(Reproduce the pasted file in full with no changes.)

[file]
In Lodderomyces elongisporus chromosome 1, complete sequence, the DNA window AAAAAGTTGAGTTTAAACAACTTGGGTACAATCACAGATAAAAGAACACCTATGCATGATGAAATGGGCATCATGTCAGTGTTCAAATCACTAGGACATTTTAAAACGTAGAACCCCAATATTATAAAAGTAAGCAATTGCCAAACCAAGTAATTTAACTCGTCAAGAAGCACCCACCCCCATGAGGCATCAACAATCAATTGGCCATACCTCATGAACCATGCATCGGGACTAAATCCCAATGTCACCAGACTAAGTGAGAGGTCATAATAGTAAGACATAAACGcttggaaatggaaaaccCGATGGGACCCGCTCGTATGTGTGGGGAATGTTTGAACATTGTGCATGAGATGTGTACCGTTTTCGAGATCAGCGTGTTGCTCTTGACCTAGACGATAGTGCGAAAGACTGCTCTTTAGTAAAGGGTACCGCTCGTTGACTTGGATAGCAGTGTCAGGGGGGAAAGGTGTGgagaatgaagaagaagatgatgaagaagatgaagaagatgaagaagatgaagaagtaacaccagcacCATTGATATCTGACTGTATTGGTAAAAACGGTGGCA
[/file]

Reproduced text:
In Lodderomyces elongisporus chromosome 1, complete sequence, the DNA window AAAAAGTTGAGTTTAAACAACTTGGGTACAATCACAGATAAAAGAACACCTATGCATGATGAAATGGGCATCATGTCAGTGTTCAAATCACTAGGACATTTTAAAACGTAGAACCCCAATATTATAAAAGTAAGCAATTGCCAAACCAAGTAATTTAACTCGTCAAGAAGCACCCACCCCCATGAGGCATCAACAATCAATTGGCCATACCTCATGAACCATGCATCGGGACTAAATCCCAATGTCACCAGACTAAGTGAGAGGTCATAATAGTAAGACATAAACGcttggaaatggaaaaccCGATGGGACCCGCTCGTATGTGTGGGGAATGTTTGAACATTGTGCATGAGATGTGTACCGTTTTCGAGATCAGCGTGTTGCTCTTGACCTAGACGATAGTGCGAAAGACTGCTCTTTAGTAAAGGGTACCGCTCGTTGACTTGGATAGCAGTGTCAGGGGGGAAAGGTGTGgagaatgaagaagaagatgatgaagaagatgaagaagatgaagaagatgaagaagtaacaccagcacCATTGATATCTGACTGTATTGGTAAAAACGGTGGCA